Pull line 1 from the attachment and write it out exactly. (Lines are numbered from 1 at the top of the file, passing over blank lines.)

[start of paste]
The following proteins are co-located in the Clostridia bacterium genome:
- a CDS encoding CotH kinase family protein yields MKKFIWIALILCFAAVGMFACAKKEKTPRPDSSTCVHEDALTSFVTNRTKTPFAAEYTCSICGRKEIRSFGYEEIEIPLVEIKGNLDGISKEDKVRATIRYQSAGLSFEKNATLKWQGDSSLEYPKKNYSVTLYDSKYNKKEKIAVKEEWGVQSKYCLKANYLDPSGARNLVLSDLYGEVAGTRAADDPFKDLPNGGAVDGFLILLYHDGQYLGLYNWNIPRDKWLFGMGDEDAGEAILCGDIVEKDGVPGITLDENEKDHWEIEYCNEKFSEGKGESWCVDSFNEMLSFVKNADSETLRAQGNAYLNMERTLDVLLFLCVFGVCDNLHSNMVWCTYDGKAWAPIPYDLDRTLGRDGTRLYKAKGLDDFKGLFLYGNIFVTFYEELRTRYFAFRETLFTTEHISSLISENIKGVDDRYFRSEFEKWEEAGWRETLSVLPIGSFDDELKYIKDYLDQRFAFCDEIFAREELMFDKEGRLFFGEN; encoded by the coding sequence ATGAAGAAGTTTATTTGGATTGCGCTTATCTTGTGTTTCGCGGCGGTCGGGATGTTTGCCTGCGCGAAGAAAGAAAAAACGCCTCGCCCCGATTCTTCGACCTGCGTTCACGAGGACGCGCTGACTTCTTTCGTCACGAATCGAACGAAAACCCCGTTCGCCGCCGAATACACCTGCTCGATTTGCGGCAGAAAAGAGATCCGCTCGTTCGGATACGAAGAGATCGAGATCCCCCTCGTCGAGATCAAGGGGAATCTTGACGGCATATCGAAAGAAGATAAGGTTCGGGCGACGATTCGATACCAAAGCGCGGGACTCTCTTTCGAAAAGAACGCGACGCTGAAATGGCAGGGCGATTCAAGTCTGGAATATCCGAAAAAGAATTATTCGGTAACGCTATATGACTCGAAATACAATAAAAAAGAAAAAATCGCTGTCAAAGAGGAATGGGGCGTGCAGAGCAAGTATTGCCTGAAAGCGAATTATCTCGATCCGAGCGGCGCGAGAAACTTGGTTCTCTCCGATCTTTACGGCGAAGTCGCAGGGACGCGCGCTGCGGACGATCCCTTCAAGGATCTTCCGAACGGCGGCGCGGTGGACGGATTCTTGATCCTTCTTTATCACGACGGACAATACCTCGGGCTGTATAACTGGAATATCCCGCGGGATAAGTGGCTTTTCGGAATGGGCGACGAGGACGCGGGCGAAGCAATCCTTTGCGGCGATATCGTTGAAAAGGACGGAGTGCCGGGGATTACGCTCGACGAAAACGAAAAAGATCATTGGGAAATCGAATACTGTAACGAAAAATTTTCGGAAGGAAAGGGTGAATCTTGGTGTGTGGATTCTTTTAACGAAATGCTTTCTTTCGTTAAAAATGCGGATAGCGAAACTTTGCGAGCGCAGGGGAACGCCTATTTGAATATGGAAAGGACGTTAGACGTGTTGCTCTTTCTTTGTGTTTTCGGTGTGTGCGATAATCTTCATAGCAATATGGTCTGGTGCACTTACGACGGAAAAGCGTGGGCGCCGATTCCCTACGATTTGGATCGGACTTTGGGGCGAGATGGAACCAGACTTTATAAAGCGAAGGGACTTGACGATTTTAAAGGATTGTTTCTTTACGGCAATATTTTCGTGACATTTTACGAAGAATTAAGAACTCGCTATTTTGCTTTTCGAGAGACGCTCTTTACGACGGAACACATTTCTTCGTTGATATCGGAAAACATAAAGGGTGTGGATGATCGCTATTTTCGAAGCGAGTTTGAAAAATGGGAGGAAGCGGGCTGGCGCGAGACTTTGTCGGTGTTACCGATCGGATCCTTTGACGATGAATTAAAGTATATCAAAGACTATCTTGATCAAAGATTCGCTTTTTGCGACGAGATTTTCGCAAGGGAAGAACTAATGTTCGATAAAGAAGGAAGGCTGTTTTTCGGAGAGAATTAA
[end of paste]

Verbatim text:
The following proteins are co-located in the Clostridia bacterium genome: